Volkswagen's new flagship electric sedan will also be its largest, longest-ranging EV yet.
After a CES 2023 tease wrapped in electroluminescent camouflage, Volkswagen's new ID 7 flagship electric sedan has been unwrapped this week. The sedan's sleek proportions aren't just for looks; the aerodynamic shape helps the ID 7 slip through the air with very little drag, stretching the range with its largest battery pack up to 435 miles on the European WLTP test cycle.
The ID 7 is a large, midsize sedan. Stretching the automaker's MEB electric vehicle platform to 195.3 inches from bumper to bumper, it's the VW's longest production electric vehicle yet -- 14.2 inches longer than the ID 4 and 9.8 inches longer than the short-wheelbase ID Buzz. (Of course, the yet-to-be-unveiled long-wheelbase Buzz that we'll get here in the states will measure 196.1 inches, but I'm getting off topic.)
The ID 7 is a touch taller than your average sedan to accommodate the battery pack beneath the cabin floor, but its reduced aerodynamic profile and low 0.23 drag coefficient (among the lowest in the business) allow it to slip through the air more efficiently than, say, VW's ID 4 SUV. In Europe, the ID 7 will launch with a huge 86-kilowatt-hour battery pack good for a WLTP-estimated 435 miles of range.
That number's not particularly relevant to prospective US buyers for two reasons. First, the EPA's testing cycle almost always yields more conservative estimates than WLTP. Second, and more importantly, we're not getting the big battery in the US -- at least, not at launch. The ID 7 will arrive in the US in 2024 with a smaller 77-kWh pack targeting an EPA-estimated range over 300 miles.
The ID 7 will launch with a single-motor, rear-drive configuration only, placing its upgraded 282-horsepower electric motor on the rear axle. Internal improvements yield better performance than the ID 4's 201-hp e-motor and, according to the automaker, the highest torque in a Volkswagen EV yet. How much more torque than the ID 4's 229 pound-feet is yet to be specified.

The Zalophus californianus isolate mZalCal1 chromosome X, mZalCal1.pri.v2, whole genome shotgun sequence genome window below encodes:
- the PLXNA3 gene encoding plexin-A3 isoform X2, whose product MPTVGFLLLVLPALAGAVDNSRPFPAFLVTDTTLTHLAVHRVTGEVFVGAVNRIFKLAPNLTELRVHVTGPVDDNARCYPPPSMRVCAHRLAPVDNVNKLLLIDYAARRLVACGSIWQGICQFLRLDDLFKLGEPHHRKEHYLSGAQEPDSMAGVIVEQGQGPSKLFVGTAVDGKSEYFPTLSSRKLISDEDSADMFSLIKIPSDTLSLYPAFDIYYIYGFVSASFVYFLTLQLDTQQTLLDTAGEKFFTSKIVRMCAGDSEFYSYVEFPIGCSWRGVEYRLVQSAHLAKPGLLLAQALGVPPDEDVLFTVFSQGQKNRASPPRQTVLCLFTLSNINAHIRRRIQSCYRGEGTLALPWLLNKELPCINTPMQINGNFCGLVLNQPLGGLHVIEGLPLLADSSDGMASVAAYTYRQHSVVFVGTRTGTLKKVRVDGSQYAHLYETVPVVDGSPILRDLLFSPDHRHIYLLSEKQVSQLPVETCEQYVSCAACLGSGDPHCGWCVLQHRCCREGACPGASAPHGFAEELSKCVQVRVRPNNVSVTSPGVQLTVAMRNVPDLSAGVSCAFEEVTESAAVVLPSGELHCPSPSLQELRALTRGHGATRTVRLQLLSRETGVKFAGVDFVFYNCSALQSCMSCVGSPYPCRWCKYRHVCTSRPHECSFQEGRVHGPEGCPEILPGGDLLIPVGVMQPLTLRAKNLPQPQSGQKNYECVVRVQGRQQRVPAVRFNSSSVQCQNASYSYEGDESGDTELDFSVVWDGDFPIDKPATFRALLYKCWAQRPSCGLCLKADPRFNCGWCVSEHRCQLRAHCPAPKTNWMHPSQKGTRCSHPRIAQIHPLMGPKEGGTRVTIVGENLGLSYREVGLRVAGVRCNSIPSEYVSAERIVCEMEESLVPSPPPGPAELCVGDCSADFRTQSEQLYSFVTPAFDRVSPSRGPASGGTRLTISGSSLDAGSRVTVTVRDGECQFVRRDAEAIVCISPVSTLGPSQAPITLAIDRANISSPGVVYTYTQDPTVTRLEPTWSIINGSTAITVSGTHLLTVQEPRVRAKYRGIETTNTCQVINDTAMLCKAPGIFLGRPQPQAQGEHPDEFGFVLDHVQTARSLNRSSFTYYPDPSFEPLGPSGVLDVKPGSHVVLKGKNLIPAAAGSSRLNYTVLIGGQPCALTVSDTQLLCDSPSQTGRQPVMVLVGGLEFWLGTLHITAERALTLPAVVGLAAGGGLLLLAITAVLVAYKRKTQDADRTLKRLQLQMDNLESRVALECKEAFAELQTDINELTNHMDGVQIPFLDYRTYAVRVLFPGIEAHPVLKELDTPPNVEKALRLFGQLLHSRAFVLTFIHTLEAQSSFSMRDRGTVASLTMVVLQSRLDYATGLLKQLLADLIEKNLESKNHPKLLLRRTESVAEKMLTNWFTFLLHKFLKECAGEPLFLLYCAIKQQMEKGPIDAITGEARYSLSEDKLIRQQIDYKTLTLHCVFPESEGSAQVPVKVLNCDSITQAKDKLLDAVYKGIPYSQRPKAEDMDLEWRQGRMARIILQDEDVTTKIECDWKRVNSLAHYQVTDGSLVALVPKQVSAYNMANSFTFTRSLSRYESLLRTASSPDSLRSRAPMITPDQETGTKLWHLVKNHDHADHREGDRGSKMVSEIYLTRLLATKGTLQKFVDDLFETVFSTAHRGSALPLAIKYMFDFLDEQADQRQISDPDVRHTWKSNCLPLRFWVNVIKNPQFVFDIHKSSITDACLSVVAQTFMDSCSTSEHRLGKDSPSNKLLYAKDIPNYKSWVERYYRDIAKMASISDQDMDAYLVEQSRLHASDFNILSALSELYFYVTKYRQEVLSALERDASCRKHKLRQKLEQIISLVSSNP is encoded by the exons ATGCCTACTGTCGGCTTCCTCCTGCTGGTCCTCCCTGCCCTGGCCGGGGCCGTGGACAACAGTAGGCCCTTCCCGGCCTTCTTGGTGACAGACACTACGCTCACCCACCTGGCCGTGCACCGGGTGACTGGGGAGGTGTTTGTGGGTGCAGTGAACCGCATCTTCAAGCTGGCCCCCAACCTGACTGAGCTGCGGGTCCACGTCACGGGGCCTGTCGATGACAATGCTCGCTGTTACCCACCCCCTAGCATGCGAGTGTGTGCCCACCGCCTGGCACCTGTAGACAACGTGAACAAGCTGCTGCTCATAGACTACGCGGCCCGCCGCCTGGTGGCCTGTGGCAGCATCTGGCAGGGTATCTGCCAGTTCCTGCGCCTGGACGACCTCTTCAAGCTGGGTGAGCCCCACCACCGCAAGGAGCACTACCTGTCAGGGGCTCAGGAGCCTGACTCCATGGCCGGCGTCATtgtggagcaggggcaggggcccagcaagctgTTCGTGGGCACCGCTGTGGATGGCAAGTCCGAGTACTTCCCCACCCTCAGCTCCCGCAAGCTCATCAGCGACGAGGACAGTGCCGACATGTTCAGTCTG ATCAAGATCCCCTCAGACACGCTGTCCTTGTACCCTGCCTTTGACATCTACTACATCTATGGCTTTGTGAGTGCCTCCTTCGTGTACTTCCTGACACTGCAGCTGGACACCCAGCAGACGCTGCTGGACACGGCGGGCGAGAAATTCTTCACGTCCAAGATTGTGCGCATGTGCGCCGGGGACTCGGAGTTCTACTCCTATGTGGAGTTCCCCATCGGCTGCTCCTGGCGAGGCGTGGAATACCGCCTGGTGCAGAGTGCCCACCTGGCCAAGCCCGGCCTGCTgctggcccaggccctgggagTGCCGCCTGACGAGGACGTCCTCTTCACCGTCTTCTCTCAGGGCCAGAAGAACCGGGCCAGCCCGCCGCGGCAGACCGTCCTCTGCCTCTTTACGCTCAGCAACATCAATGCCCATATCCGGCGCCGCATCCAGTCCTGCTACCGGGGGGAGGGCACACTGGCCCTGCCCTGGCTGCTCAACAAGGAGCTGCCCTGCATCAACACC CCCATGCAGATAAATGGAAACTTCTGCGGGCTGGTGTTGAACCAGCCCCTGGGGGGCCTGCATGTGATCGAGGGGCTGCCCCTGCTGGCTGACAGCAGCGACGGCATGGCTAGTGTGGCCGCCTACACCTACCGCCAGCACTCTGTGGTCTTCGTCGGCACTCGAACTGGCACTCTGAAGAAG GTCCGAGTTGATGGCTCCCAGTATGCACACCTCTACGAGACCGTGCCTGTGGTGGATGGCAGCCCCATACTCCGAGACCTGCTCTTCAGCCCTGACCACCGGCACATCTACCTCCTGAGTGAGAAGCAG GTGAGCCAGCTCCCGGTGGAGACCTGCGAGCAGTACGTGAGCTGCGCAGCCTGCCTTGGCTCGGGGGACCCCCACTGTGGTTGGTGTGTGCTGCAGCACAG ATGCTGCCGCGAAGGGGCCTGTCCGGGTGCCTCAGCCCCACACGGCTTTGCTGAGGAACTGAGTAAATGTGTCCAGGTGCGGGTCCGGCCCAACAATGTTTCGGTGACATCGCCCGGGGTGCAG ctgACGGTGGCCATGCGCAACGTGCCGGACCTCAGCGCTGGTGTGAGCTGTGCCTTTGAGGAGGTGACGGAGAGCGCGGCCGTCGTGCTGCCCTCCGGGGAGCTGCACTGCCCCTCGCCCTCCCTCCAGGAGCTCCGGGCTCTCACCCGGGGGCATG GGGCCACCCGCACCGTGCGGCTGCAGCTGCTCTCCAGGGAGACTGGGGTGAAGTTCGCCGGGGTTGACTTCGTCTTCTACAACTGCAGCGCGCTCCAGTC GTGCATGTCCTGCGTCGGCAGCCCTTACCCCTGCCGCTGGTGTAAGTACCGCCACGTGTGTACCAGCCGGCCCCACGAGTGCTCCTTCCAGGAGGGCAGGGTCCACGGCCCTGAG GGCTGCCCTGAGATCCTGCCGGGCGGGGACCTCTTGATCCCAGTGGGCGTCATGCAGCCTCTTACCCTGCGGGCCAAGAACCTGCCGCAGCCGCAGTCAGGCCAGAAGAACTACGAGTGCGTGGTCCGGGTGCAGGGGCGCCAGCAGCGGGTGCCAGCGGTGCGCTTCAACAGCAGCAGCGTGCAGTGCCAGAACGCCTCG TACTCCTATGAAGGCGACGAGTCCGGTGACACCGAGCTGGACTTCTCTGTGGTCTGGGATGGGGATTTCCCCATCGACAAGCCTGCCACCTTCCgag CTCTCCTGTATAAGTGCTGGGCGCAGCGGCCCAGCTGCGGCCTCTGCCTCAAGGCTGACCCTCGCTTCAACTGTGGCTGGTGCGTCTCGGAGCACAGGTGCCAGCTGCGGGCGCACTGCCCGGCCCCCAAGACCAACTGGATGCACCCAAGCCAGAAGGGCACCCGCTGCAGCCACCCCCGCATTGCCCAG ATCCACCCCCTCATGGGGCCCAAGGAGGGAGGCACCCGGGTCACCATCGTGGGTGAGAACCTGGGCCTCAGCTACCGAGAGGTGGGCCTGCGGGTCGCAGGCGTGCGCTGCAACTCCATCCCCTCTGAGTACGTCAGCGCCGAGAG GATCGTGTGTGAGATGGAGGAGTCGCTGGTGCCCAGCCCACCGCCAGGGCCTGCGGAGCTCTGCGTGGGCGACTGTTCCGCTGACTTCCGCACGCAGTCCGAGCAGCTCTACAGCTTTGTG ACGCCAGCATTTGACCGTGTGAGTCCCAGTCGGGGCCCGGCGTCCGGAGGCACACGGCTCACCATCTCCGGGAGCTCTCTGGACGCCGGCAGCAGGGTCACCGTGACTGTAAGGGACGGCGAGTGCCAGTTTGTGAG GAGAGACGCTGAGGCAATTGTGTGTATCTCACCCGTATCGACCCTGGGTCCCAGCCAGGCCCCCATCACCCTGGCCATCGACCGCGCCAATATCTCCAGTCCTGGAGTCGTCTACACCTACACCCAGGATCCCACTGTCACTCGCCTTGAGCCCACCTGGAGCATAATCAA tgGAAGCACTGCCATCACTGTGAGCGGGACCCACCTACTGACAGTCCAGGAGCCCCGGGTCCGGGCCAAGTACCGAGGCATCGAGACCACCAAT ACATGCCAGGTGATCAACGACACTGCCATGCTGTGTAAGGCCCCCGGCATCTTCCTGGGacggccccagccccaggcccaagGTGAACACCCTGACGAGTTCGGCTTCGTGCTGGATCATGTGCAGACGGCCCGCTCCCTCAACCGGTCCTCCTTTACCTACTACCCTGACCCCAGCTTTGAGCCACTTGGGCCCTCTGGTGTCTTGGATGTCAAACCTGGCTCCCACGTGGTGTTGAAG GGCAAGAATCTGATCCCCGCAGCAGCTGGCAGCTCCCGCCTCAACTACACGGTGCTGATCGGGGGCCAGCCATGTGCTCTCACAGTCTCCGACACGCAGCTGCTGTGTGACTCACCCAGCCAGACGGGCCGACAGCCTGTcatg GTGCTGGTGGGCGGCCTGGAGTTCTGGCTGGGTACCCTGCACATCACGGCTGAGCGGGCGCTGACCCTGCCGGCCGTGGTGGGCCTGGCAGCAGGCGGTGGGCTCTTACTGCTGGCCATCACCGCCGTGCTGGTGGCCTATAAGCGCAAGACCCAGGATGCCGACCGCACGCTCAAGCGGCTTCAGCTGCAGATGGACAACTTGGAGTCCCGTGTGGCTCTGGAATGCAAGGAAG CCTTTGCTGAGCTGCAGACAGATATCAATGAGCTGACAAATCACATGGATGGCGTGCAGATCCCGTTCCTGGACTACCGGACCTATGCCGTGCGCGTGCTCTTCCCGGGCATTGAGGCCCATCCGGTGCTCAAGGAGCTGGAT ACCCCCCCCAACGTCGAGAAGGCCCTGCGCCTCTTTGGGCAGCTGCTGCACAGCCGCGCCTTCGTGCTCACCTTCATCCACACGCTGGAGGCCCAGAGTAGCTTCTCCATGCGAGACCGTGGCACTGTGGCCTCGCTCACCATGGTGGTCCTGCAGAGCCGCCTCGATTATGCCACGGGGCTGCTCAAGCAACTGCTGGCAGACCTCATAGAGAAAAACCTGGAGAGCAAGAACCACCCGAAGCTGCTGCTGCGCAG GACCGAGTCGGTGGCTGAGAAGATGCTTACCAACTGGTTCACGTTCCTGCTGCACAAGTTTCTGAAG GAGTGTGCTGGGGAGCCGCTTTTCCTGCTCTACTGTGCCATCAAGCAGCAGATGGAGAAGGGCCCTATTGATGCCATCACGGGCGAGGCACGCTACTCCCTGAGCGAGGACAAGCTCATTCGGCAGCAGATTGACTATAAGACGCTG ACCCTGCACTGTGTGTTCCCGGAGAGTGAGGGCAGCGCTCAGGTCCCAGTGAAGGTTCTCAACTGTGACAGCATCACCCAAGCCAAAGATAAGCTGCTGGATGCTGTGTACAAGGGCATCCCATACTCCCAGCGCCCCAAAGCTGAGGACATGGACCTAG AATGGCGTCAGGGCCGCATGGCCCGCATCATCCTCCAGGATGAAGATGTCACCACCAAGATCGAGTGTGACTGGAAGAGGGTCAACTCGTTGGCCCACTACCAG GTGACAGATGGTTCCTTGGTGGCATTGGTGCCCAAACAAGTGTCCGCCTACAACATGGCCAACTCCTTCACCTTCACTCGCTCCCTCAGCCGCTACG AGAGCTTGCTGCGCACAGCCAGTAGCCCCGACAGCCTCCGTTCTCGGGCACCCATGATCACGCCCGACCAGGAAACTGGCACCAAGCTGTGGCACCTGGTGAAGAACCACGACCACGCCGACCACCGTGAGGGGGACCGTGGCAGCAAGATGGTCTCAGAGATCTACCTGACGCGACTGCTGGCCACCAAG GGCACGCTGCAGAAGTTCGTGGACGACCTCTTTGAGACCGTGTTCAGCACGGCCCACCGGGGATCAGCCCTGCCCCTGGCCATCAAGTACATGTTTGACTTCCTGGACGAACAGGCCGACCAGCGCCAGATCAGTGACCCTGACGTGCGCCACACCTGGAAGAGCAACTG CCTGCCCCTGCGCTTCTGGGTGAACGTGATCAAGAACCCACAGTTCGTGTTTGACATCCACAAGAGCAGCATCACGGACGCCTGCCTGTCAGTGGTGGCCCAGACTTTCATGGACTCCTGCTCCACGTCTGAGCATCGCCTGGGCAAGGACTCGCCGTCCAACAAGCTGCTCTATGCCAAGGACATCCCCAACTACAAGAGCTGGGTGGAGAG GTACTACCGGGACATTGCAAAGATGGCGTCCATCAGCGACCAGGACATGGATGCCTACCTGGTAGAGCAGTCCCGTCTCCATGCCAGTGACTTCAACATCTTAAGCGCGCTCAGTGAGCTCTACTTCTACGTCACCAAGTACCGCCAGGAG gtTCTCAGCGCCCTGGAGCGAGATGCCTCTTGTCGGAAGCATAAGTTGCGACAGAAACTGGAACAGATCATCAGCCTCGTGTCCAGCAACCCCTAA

Road trip charging times should also be shortened with up to 200-kilowatt DC fast charging -- versus the ID 4's 125-kW -- thanks to improvements in battery thermal management.
The electric sedan also debuts an all-new 15-inch infotainment suite. The enlarged display now integrates the climate controls with dedicated screen space along the bottom edge. It also sticks with touch sliders for volume and other controls, though at least now they'll be illuminated so you can see them at night. Like the ID 4, a smaller digital instrument cluster sits just ahead of the steering wheel.
The dashboard and steering wheel both still make extensive use of haptic touch controls, despite VW's recent pledge to go back to physical buttons. Most likely, the ID 7's development predates that initiative.
Available massage seats and an electro-chromic sunroof that swaps between opaque and transparent at the touch of a button are an indicator that this VW is aiming more upscale. The ID 7 will also roll out with "Level-2 ready" driver assistance features including Park Assist Pro with Memory Function, allowing the EV to be remotely parked from outside of the vehicle using a smartphone app with a 55-yard memory.
North American availability of the ID 7 will open in 2024, following a fall 2023 launch in Europe and China. Pricing should be announced closer to our launch window, but as the new top model in VW's EV family, expect it to be more expensive than the ID 4. We'll be keeping an eye out for more details in the coming months while also awaiting the long-wheelbase ID Buzz coming later this year.